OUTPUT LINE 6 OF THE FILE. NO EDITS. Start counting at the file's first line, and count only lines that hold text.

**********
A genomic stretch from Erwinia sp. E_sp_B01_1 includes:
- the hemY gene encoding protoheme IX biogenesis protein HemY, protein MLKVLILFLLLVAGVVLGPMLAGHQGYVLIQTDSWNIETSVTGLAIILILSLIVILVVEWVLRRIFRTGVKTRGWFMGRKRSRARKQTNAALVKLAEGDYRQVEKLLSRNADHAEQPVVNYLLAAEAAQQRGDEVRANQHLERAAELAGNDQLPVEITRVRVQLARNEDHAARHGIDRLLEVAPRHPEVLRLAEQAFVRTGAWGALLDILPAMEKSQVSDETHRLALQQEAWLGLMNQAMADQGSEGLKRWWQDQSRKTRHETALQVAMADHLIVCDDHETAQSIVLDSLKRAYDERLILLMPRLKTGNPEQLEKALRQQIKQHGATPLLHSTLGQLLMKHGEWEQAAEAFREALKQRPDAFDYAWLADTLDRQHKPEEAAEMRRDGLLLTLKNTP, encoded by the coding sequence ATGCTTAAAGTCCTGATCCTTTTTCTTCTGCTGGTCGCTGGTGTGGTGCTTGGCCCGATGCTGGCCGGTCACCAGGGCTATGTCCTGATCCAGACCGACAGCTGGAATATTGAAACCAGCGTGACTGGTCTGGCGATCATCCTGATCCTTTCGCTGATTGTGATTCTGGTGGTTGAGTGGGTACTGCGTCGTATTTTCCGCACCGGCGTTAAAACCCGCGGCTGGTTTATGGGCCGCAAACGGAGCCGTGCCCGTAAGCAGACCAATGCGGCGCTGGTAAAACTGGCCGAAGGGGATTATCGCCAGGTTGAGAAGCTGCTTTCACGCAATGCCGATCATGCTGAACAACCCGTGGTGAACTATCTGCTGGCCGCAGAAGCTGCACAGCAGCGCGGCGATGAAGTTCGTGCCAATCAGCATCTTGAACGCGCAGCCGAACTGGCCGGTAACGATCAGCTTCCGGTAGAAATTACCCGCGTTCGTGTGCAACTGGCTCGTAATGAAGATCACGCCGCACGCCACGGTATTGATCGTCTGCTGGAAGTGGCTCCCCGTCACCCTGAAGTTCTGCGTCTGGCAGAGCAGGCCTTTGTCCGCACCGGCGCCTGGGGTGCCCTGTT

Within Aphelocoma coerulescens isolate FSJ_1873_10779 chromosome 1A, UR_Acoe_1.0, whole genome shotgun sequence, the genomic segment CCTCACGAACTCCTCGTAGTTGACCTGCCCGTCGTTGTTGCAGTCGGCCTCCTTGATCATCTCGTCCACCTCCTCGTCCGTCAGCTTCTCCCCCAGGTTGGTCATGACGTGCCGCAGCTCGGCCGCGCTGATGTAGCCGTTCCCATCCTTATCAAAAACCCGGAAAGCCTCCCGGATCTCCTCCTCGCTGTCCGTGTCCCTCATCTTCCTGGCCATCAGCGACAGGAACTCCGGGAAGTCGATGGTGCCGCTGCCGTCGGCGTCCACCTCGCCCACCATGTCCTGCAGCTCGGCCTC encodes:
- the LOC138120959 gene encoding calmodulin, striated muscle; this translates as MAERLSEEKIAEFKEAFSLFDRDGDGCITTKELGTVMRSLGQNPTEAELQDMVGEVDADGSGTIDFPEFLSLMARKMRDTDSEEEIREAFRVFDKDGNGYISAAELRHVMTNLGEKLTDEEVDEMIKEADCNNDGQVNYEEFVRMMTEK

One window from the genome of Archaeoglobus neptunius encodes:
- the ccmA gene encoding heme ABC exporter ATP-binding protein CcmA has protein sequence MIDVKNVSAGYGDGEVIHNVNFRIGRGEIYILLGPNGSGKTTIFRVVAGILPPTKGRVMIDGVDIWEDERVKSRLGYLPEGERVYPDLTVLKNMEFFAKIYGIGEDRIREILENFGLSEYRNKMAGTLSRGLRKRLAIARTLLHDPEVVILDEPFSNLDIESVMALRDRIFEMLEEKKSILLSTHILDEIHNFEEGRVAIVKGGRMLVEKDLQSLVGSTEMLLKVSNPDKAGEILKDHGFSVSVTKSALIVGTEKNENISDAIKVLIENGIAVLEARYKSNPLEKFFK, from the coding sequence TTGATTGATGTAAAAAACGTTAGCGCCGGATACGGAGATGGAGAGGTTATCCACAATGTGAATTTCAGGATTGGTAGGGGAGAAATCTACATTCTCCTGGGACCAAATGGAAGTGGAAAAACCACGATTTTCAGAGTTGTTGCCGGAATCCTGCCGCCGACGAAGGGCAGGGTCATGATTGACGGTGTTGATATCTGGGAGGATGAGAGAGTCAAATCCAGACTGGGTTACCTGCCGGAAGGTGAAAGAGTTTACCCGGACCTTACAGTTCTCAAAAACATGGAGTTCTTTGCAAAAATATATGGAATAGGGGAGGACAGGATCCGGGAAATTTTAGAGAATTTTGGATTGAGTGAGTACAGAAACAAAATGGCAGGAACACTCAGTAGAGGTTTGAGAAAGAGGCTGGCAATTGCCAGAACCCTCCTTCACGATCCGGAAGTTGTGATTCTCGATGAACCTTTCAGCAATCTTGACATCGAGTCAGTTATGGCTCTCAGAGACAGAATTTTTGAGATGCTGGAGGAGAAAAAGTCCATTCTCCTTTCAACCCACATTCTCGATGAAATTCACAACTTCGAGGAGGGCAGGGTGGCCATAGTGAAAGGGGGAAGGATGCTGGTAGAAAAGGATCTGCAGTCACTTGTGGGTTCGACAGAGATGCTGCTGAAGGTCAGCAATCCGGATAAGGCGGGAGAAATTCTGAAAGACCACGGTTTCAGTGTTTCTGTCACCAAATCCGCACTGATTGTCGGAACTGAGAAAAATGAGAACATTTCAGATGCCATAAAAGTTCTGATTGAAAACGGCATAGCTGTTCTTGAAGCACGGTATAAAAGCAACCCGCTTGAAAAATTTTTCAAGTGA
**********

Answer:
- the ccmA gene encoding heme ABC exporter ATP-binding protein CcmA has protein sequence MIDVKNVSAGYGDGEVIHNVNFRIGRGEIYILLGPNGSGKTTIFRVVAGILPPTKGRVMIDGVDIWEDERVKSRLGYLPEGERVYPDLTVLKNMEFFAKIYGIGEDRIREILENFGLSEYRNKMAGTLSRGLRKRLAIARTLLHDPEVVILDEPFSNLDIESVMALRDRIFEMLEEKKSILLSTHILDEIHNFEEGRVAIVKGGRMLVEKDLQSLVGSTEMLLKVSNPDKAGEILKDHGFSVSVTKSALIVGTEKNENISDAIKVLIENGIAVLEARYKSNPLEKFFK, from the coding sequence TTGATTGATGTAAAAAACGTTAGCGCCGGATACGGAGATGGAGAGGTTATCCACAATGTGAATTTCAGGATTGGTAGGGGAGAAATCTACATTCTCCTGGGACCAAATGGAAGTGGAAAAACCACGATTTTCAGAGTTGTTGCCGGAATCCTGCCGCCGACGAAGGGCAGGGTCATGATTGACGGTGTTGATATCTGGGAGGATGAGAGAGTCAAATCCAGACTGGGTTACCTGCCGGAAGGTGAAAGAGTTTACCCGGACCTTACAGTTCTCAAAAACATGGAGTTCTTTGCAAAAATATATGGAATAGGGGAGGACAGGATCCGGGAAATTTTAGAGAATTTTGGATTGAGTGAGTACAGAAACAAAATGGCAGGAACACTCAGTAGAGGTTTGAGAAAGAGGCTGGCAATTGCCAGAACCCTCCTTCACGATCCGGAAGTTGTGATTCTCGATGAACCTTTCAGCAATCTTGACATCGAGTCAGTTATGGCTCTCAGAGACAGAATTTTTGAGATGCTGGAGGAGAAAAAGTCCATTCTCCTTTCAACCCACATTCTCGATGAAATTCACAACTTCGAGGAGGGCAGGGTGGCCATAGTGAAAGGGGGAAGGATGCTGGTAGAAAAGGATCTGCAGTCACTTGTGGGTTCGACAGAGATGCTGCTGAAGGTCAGCAATCCGGATAAGGCGGGAGAAATTCTGAAAGACCACGGTTTCAGTGTTTCTGTCACCAAATCCGCACTGATTGTCGGAACTGAGAAAAATGAGAACATTTCAGATGCCATAAAAGTTCTGATTGAAAACGGCATAGCTGTTCTTGAAGCACGGTATAAAAGCAACCCGCTTGAAAAATTTTTCAAGTGA